Saturday, November 7, 2009

Where Are Those Damn Glasses?

Have you ever noticed how forgetful you get after fifty? It’s not just the things around the house like the keys or mail or those pesky concert tickets. (Don’t get me started on my reading glasses. I bought four pair and just leave them lying around the house). But there are days you can’t remember a thing. For instance, a friend called about another friend’s son who is getting married. Half way through the conversation we realized neither of us could remember his name. We both have known the boy for years. Like, his whole life, twenty-five years. We kept talking, trying to remember.

“Remember he dated that one girl, the one with the red hair.”

“Wasn’t her name Carrie?”

“Her parents lived by the mall.”

Wasn’t her dad a dentist?”

“I think he worked downtown by the marina.”

Didn’t he divorce his wife for that receptionist?”

“Oh, now I remember, his wife owned the market that made the great gift baskets.”

“I used them all the time. Once I sent a fruit basket to a friend and the fruit was bad so the wife gave me a new basket free of charge.”

“She was good like that.”

“I think I sent that basket to Tammy when she got her hysterectomy.”

“Tammy’s son is the one getting married.”

“Oh yeah, what was his name?”

I have these conversations with my friends on an almost daily basis. But mostly I have them in my own mind. Where did I put that thing? Did I make that call earlier like I needed? Was it today or tomorrow that I was supposed to call the doctor? What was the name of that person who did that thing I wanted to look into? My son told me to put things back in the same place every day. Um, don’t you have to remember to put them there???? I remember stupid things like the names of my sixth grade teachers, or phone numbers of my friends in middle school. In fact people call me for numbers as if I were the white pages. But ask me what I had for dinner two nights ago and bam! The wall comes up.

I have become adept at writing things down that I want to remember. I actually write them down in three places. I have –
a. Pocket calendar
b. Refrigerator calendar
c. Desk calendar

The pocket calendar can be placed in my backpack (I don’t carry a purse, something that drives my daughters crazy) and I can write down things at lunch with the girls, when we will be meeting next, any hospital stays or any special occasions that might be coming up. We all cook and run errands for each other in times of need so it’s important to write it down as it happens. We are forgetful, but organized. Then when I get home I transfer it to my calendar on the refrigerator. That way my husband can glance at it occasionally and remind me of the various events. It is the center of our home and everyone eventually will make his or her way to the fridge.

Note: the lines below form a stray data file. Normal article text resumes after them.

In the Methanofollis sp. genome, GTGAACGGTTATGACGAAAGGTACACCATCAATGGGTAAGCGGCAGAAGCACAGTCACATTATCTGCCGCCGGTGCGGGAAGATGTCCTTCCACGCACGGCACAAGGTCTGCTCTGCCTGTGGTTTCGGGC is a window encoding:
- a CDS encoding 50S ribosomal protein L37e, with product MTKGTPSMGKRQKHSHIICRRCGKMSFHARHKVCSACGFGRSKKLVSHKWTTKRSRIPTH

“Hey Mom,” my son yelled one evening when he stopped by for dinner. “Did you know your article was due today?”

I rush to the fridge, look at the clock and run to the computer. I have until midnight to get the submission in. It is at this time that I look at the third calendar in my life and notice that although I wrote the deadline down in the pocket calendar and on the refrigerator I had left it off the desk calendar, which is where all the business appointments and deadlines are kept. Lesson learned. All three, all the time, period.

The one thing about the desk appointment calendar is that I have a tendency to write down numbers people give me on the pages. Two weeks later when I need the number I have to leaf through the book to find them. I have a stack of calendars from previous years kept just for the numbers. I guess I could take a day to write them all down in my address book, but I would have to find it. By the time I do find it, my mind would have wandered on to the next thing and two days later I would find the address book, put it away in a safe place and wait for the spirit to move me to organize the numbers once again.

It’s hard to imagine that this woman once ran a household with three kids and a husband, all involved in various activities, while being a president of the PTA, scout leader, band booster and director of the drama departments’ theatrical production when the teacher dropped out.

I think over the years my brain reached capacity and now chooses to ignore things that aren’t important or at least that I feel I may not need to know until some later date. I watch the talk shows and when they say it’s normal to forget some things when you get older, I call my friends to tell them we’re normal. They ask what show I was watching and then it happens. I have no idea, but I think it was channel four.

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